From Bacteria to Bach and Back

From Bacteria to Bach and Back

The Evolution of Minds

Book - 2017
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WW Norton
How did we come to have minds?For centuries, this question has intrigued psychologists, physicists, poets, and philosophers, who have wondered how the human mind developed its unrivaled ability to create, imagine, and explain. Disciples of Darwin have long aspired to explain how consciousness, language, and culture could have appeared through natural selection, blazing promising trails that tend, however, to end in confusion and controversy. Even though our understanding of the inner workings of proteins, neurons, and DNA is deeper than ever before, the matter of how our minds came to be has largely remained a mystery.From Bacteria to Bach and BackIn his inimitable style—laced with wit and arresting thought experiments—Dennett explains that a crucial shift occurred when humans developed the ability to share memes, or ways of doing things not based in genetic instinct. Language, itself composed of memes, turbocharged this interplay. Competition among memes—a form of natural selection—produced thinking tools so well-designed that they gave us the power to design our own memes. The result, a mind that not only perceives and controls but can create and comprehend, was thus largely shaped by the process of cultural evolution.From Bacteria to Bach and Back
One of America’s foremost philosophers offers a major new account of the origins of the conscious mind.

Baker & Taylor
A leading philosopher and author of Breaking the Spell offers a major new account of the origins of the conscious mind that explores the deep interactions of evolution, brains and human culture, demonstrating the role of culture in installing memes, including language, in the mind.

& Taylor

A leading philosopher offers a major new account of the origins of the conscious mind that explores the deep interactions of evolution, brains, and human culture, demonstrating the role of culture in installing memes, including language, in the mind.

Publisher: New York : W.W. Norton & Company, c2017
ISBN: 9780393242072
Branch Call Number: 128.2 DEN
Characteristics: xviii, 476 p., [2] p. of plates :,ill. (some col.) ;,25 cm.


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Apr 08, 2020

For me, evolution and brain theory are certainly two among the most fascinating topics to keep thinking about. So when I realized that an author I follow, Dr. Daniel Dennett, has written about the evolution of brain and cognition itself, I promptly squeezed into my to-read list. The book demanded rigorous proactiveness from me from page 1 to the last, than most other books but that should come plain obvious given the book is about the evolution of brain and a myriad theories of proving and debunking the mind-body interplay.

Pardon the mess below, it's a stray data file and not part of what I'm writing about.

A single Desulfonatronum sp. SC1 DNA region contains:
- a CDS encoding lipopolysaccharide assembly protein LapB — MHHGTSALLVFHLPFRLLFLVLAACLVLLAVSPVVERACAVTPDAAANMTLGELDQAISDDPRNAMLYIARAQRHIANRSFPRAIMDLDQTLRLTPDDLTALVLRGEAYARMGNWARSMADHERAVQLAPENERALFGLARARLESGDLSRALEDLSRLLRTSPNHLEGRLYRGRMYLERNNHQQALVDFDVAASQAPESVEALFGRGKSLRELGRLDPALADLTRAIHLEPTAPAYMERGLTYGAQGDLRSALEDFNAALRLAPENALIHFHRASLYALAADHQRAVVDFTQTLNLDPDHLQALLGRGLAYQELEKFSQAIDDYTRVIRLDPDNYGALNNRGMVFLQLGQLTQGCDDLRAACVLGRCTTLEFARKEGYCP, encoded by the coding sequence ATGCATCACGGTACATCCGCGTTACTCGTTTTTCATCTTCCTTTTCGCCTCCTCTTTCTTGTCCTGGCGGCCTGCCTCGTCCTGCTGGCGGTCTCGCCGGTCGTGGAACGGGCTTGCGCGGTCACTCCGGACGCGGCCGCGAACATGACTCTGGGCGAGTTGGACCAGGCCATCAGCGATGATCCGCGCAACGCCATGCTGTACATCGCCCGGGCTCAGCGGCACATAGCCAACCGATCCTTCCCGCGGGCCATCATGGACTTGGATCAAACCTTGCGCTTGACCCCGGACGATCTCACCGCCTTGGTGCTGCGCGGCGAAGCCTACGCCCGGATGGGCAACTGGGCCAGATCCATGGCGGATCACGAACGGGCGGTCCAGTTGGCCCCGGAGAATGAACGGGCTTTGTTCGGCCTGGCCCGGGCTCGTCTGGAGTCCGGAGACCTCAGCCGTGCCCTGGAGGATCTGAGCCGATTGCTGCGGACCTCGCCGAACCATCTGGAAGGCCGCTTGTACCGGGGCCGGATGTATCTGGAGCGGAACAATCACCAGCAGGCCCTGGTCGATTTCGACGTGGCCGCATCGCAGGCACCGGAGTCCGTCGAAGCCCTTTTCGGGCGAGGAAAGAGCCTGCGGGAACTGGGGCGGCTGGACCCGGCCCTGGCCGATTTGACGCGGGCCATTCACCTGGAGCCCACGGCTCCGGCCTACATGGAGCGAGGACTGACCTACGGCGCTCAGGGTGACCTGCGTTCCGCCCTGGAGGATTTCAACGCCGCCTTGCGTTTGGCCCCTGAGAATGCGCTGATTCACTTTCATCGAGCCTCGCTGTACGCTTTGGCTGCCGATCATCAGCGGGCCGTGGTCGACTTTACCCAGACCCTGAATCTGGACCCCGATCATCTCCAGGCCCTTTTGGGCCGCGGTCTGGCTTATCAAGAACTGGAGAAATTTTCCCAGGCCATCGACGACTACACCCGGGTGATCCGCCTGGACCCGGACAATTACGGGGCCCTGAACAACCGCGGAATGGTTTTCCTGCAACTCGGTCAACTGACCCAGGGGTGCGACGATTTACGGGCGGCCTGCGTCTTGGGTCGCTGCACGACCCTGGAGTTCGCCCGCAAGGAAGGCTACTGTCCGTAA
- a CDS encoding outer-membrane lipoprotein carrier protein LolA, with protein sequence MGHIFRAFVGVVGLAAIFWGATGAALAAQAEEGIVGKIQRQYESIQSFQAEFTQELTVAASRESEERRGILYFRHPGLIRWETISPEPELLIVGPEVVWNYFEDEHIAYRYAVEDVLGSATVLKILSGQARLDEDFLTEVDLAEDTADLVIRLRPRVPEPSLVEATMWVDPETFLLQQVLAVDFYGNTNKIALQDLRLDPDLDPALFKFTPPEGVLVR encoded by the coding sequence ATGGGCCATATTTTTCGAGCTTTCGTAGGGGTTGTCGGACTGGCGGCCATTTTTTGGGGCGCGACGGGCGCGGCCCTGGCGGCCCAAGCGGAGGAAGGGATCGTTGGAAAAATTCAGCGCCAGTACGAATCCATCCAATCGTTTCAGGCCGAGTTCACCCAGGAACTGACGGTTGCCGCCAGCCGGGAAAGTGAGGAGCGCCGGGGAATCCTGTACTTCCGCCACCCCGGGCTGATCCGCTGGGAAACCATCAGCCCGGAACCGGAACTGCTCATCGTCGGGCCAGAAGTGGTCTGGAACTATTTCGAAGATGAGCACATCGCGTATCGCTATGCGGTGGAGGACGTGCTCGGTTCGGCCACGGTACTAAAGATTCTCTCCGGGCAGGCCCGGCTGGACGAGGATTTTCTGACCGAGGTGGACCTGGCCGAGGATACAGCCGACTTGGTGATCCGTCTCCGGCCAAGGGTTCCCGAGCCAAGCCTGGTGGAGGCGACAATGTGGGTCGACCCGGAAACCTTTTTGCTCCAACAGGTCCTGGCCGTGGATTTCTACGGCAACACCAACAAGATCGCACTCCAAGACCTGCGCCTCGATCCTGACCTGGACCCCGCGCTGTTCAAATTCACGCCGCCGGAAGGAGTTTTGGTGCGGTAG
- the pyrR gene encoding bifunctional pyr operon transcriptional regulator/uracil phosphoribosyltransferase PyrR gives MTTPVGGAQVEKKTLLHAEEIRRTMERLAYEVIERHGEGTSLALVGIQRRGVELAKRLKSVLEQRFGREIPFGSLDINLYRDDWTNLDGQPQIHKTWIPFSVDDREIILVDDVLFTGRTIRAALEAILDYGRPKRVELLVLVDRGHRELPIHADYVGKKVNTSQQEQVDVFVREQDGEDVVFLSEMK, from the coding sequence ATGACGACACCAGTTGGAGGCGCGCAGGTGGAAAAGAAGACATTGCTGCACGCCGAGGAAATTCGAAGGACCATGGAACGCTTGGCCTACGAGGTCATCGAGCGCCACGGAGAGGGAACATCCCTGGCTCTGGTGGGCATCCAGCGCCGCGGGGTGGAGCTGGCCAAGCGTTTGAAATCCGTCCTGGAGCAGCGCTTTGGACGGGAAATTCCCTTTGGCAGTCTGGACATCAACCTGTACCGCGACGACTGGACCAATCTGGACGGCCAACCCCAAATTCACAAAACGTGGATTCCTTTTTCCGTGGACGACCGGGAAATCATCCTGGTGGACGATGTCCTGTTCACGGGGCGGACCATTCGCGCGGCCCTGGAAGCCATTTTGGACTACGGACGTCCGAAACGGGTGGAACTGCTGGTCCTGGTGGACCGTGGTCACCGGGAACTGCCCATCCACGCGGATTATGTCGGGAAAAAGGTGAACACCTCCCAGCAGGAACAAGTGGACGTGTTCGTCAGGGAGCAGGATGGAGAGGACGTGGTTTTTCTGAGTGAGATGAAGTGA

However, I must say the book disappointed me at many levels. To begin with, it is exceptionally verbose and asks way more questions than it answers. The good thing about the book to me personally is that it adheres, condones, and promotes the materialistic point of view for the evolution of brain and thinking, which aligns perfectly with my opinion about the same. A perfectly put line in the book - "Animals and plants are cleverly designed to do right things at right time, not clever." - demonstrates this.  Despite that, I felt that the author drifts way too much from the main topic of the book. There is an elaborate, unbelievably detailed section about the working of an elevator, which probably is there to make a point, but is avoidable detailed. There are so many places in the book where I had this deja-vu experience again - almost to the extent of forgetting the core idea of the book.

All that said, the book is also brimming with spellbinding theories and facts about a variety of subjects that are closely or remotely associated with the evolution of the brain. To name a few - Stone Circles, Glow-in-the-dark tobacco plants that contain firefly genes in them (an evolutionary marvel), Darwin's and Turing's Inversion of Reasoning, the intellectually elite Ratio Club (of which Claude Shannon was a member), the disaster of Mars Climate Orbiter caused by using wrong units of measurement, theories for cuckoos using some other bird's nest and even rolling over an existing egg to avoid detection, the fascinating Cost Signaling Theory that describes why antelopes stot, categorization of brain into Darwinian, Skinnerian, Popperian, and Gregorian, arguments about the non-intelligent designer by highlighting why there is autumn foliage in trees but trees don't have, say, eyes, evolution of cybernetics, and by far the most interesting one - Bayesian Heirarchial predictive coding - a theory about how brain is modeled! Each one of these and a plethora of more such theories make this book a riveting read.

I believe that when it comes to natural selection, it's drastically different from a synthetic "Artificial Selection" and thus, "it's not a bug, not even a feature, it IS the product". A thought experiment and simulation would be to imagine a corporate entity (even a software company for that matter) that runs on the basis of natural-selection. There's no "intelligent designer" or "the blind watchmaker" (the C level folks) but a highly competitive selection environment that favors the most efficient workers in a natural way! 

Overall, the book is a great read, although it didn't answer many of the questions I had before I started reading it. 

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